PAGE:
This recipe could be considered time consuming as one of the ingredients is some slow roasted tomatoes that are from another recipe in the book. The tomatoes are supposed to be slow roasted for 3-5 hours until they dehydrate and the flavours intensify. I didn’t have time for that so I did a speedier version – only roasting them for 90 minutes.
What makes the tomatoes so flavoursome is a marinade of sumac, pomegranate molasses, sherry vinegar and Harissa. They tasted amazing after 90 minutes. I imagine they’d be absolutely incredible after 5 hours!
I kind of cheated all round with this recipe. I’d committed to making it and hadn’t really r ad the recipe thoroughly in advance (very unlike me) so I had to improvise and cut corners.
The recipe also calls for a Turkish red pepper paste – another recipe from the book – but I just bought a jar of the stuff from my local Syrian shop. I’ll do it properly next time.
Essentially this recipe is just roasted longhorn peppers, baby courgettes, shallots and the slow roast tomatoes tossed together with diced ciabatta that has been pan roasted in butter and the red pepper paste. But that does rather oversimplify what is actually an amazing collection of intense flavours brought out from slow roasting.
For example, there is a sauce that is made by roasting garlic which you then mash with capers, sherry vinegar and the juices from the pan you roasted all your vegetables in. It’s quite amazing and I’ll probably make that sauce on its own to have with a variety of other things.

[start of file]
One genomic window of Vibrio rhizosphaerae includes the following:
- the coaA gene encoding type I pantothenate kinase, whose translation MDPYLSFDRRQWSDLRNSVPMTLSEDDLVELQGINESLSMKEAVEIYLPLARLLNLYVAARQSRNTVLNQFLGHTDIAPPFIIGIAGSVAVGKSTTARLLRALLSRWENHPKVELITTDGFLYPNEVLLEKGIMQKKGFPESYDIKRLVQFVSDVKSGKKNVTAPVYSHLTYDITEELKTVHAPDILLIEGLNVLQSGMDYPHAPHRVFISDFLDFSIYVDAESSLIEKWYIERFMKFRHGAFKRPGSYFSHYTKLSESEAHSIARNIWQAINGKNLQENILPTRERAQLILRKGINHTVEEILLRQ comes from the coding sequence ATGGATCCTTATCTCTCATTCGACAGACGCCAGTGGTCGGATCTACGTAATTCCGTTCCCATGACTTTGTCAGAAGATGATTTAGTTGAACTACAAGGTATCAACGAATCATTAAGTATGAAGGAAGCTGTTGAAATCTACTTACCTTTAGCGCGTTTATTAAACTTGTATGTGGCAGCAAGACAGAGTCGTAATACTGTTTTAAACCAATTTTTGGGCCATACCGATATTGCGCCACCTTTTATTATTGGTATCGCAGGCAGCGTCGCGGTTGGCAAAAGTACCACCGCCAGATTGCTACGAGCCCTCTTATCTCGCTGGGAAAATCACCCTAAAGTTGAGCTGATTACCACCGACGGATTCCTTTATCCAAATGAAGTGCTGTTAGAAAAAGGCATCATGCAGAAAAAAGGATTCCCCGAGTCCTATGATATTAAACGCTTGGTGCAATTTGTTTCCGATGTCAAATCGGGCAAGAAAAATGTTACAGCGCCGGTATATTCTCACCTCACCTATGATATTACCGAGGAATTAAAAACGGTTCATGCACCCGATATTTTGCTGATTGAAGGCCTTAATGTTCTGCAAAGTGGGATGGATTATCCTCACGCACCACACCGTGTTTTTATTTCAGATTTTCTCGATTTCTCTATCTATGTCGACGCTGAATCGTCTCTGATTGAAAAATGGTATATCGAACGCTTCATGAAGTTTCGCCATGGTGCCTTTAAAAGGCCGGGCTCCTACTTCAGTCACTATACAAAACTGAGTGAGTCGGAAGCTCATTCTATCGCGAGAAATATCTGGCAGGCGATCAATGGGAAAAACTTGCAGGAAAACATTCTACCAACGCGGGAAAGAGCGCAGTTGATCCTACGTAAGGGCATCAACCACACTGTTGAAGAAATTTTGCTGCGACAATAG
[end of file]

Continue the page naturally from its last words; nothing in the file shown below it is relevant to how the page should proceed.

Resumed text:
I was very late serving this dish as Freya and I were busy brainstorming how to make things better on the boat with more storage and seating and this totally distracted me from getting dinner done on time.
I’ll make this again. And I’ll concentrate next time!
It’s my daughter’s 8th birthday in a week. I don’t tend to see her on her birthday and thought it would be nice to make her a fancy cake that we could share the week before.
We were planning on making her either a princess cake or a pink castle but she was far from keen. She loves animals so we plumped for this.
Like all novelty cakes, you have to start somewhere. This cake started off life as a 10 inch square Madeira cake. I marbled this one with dark chocolate. It baked beautifully with the requisite cracks (as instructed on Bake Off).
Not sure why some of the contestants on Bake Off struggled with something as basic as a Madeira cake. This was pretty straightforward.
Once the cake was cooled we chopped it into 4 squares, levelled it, and stacked it with thin layers of buttercream. From the offcuts we created the base of the tree.